Based on code from projects including Firefox, Thunderbird, Chatzilla and more, SeaMonkey is inspired by the all-in-one internet application suites popular early last decade. Think Opera, but open source and compatible with Firefox plugins.
These sorts of applications certainly aren’t for everyone, particularly as more and more people depend on web-based services like Gmail for their email needs. But if the idea of a single, go-to place with a consistent interface to turn to for all things web-related sounds good to you, you should check out SeaMonkey. It works on Linux, Mac and Windows.
The Seamonkey Browser
Start up Seamonkey and the first thing you’ll notice is the browser. Used Firefox before? You’ll feel right at home with this browser, then. Based on the world-famous Mozilla engine, the SeaMonkey browser is reliable and decently quick. You can even use most of the Firefox plugins with this browser; keep reading for more information on that.
Again, if you’re familiar with Thunderbird you’ll feel at home with SeaMonkey’s email client. I had to manually configure my Gmail in order for my mail to work, but once I did SeaMonkey provided me with a nice IMAP client. A series of buttons along the bottom of the browser gives me quick access to this and all of SeaMonkey’s additional features.
The email interface is, for the most part, comparable to older versions of Mozilla Thunderbird. You have access to POP and IMAP email accounts along with the usual features: email signatures, formatting and more.
Also included is a great WYSIWYG (What You See Is What You Get) HTML editor, perfect for making quick changes to HTML files. The tabbed interface gives you access to a preview mode, as well as to the raw HTML code that makes up any given page. If you’re looking for a quick way to tweak an existing page I highly recommend this tool, although I must admit I’m not sure I’d make use of it to build a website from scratch. If you disagree, though, I’d love to hear from you.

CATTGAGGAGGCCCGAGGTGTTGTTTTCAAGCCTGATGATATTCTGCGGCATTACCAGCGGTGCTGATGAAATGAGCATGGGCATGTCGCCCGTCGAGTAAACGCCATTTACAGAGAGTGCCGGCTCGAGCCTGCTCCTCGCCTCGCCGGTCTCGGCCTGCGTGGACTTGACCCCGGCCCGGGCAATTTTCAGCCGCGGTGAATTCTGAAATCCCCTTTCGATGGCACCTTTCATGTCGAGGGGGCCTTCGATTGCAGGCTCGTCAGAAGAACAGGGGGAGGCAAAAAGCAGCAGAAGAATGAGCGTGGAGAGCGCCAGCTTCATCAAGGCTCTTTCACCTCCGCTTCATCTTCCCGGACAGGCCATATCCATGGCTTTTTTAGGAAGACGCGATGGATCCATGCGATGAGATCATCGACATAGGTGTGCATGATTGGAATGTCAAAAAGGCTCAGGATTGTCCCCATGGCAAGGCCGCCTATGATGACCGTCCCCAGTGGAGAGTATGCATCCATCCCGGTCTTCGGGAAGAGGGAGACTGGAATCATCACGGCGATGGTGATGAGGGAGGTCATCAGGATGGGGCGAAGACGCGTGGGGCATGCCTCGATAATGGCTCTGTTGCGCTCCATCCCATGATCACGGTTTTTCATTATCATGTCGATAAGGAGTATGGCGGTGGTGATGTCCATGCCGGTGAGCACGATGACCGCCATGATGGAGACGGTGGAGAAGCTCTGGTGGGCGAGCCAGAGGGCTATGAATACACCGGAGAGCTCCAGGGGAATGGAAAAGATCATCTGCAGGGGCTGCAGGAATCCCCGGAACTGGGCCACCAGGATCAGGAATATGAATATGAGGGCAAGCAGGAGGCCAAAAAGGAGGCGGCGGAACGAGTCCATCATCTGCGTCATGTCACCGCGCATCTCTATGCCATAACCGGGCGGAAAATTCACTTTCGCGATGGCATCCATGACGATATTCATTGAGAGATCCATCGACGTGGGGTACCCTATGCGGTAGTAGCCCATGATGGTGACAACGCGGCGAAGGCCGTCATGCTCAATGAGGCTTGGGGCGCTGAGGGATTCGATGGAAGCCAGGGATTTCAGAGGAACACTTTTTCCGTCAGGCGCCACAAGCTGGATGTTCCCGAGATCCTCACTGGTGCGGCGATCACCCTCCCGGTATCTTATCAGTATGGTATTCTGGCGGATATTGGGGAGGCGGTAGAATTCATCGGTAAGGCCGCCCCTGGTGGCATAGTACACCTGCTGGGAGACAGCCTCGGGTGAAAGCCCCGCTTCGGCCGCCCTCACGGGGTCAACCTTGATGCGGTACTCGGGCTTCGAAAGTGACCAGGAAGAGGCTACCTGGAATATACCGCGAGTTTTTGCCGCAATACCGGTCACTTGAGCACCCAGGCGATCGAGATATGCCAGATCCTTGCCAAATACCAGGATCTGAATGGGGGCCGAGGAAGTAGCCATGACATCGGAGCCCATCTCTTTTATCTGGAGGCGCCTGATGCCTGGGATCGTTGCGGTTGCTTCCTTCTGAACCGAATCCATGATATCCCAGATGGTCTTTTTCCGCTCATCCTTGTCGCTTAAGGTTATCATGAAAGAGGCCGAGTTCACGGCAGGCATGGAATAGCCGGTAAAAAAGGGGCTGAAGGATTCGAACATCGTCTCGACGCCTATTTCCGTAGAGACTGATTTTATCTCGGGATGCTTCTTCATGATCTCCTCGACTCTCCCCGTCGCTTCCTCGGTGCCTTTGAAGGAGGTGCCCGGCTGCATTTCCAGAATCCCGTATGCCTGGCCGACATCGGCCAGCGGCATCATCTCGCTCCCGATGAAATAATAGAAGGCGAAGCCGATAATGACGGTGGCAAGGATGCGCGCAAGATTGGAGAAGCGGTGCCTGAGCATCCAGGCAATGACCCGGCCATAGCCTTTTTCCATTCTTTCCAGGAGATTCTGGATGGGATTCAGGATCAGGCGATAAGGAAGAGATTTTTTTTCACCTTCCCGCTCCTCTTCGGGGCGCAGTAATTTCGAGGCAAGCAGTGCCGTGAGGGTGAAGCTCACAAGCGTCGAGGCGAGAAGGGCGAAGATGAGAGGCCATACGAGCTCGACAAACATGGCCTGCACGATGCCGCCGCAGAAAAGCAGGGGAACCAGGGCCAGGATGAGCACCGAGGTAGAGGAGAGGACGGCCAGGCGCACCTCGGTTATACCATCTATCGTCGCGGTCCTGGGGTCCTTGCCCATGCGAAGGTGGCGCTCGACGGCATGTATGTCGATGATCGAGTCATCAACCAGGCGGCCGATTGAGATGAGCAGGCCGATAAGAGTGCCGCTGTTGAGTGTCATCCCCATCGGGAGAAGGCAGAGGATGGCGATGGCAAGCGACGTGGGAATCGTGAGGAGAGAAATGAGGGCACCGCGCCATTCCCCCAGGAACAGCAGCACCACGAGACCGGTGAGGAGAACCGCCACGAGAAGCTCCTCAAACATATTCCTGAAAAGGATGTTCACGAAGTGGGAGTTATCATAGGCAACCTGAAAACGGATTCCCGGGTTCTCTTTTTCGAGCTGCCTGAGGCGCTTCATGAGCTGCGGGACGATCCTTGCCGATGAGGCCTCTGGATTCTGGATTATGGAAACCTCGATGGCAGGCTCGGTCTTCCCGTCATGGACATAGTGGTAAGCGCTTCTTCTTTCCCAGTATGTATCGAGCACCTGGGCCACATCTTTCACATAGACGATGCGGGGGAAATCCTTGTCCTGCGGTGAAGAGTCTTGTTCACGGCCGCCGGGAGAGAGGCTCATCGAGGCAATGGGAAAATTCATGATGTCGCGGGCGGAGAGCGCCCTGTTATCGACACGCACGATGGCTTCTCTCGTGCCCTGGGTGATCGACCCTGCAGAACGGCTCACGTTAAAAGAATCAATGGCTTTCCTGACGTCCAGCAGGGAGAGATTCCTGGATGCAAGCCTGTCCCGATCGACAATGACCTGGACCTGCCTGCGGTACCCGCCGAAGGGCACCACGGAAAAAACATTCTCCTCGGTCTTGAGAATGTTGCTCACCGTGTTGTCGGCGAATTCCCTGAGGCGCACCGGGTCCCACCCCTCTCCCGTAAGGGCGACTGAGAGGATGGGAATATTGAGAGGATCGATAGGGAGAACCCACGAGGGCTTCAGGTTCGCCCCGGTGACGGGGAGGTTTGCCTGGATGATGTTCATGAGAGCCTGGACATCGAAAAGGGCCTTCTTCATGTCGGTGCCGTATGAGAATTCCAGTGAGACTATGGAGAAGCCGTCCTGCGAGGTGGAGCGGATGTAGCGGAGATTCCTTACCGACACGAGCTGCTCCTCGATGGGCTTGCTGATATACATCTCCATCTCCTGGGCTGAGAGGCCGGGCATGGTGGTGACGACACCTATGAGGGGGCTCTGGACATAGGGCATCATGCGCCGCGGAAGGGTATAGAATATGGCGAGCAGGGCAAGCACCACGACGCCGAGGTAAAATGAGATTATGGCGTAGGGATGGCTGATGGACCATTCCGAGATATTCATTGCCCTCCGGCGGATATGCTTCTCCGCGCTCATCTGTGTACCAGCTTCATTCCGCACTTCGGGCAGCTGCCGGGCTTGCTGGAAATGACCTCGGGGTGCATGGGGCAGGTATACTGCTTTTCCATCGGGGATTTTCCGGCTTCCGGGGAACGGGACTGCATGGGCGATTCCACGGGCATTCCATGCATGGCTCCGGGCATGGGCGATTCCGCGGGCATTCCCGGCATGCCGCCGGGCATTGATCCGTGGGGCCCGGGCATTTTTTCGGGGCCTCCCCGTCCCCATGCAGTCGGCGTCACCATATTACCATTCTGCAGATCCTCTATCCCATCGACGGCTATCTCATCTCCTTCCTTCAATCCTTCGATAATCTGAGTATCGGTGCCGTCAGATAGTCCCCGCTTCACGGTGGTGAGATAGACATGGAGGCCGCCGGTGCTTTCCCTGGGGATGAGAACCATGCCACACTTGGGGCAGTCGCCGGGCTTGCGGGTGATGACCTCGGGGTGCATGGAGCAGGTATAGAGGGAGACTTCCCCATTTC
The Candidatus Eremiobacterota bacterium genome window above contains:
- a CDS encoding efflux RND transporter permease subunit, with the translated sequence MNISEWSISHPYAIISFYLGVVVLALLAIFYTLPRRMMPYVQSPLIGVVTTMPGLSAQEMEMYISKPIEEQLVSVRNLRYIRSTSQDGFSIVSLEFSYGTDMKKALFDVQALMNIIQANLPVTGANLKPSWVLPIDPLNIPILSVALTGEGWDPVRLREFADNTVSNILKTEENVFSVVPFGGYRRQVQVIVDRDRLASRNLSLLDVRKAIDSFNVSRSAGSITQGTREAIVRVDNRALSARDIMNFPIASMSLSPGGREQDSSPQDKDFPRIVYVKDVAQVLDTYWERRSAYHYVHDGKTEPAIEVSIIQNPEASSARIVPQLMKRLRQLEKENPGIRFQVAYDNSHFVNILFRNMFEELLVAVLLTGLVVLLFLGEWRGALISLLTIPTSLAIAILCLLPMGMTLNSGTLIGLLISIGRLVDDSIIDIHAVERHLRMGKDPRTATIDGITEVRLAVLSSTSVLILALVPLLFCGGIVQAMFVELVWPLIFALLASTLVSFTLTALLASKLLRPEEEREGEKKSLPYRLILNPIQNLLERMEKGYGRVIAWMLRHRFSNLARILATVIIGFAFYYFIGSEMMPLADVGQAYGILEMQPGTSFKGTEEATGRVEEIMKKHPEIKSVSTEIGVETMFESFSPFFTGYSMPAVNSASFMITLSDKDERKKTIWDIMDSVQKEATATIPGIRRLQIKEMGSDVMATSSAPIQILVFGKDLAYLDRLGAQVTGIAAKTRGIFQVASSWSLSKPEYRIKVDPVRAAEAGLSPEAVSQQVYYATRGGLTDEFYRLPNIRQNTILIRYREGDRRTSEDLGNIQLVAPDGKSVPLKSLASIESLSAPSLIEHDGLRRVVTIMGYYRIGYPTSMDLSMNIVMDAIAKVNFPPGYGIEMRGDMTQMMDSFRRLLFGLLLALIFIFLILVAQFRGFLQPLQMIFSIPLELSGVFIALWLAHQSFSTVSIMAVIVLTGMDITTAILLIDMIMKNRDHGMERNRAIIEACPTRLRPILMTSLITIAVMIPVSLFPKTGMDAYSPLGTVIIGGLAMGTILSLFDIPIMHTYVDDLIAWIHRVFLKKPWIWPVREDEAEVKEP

If you’re an IRC addict, you should know that SeaMonkey has this capability built in as well. IRC is probably in decline in our age of social networking gone mad, but it still has a number of core fans so this is a notable feature.
If all of this isn’t enough for you, don’t worry: like any Mozilla-based project there are a lot of plugins to be found. Mozilla hosts an official collection of SeaMonkey plugins which you can find here. Be sure to point out any particularly good ones in the comments below.
Do you like this suite of software, or do you prefer to keep your various applications separate? Let us know in the comments below, and also feel free to share your favorite SeaMonkey tips and tricks.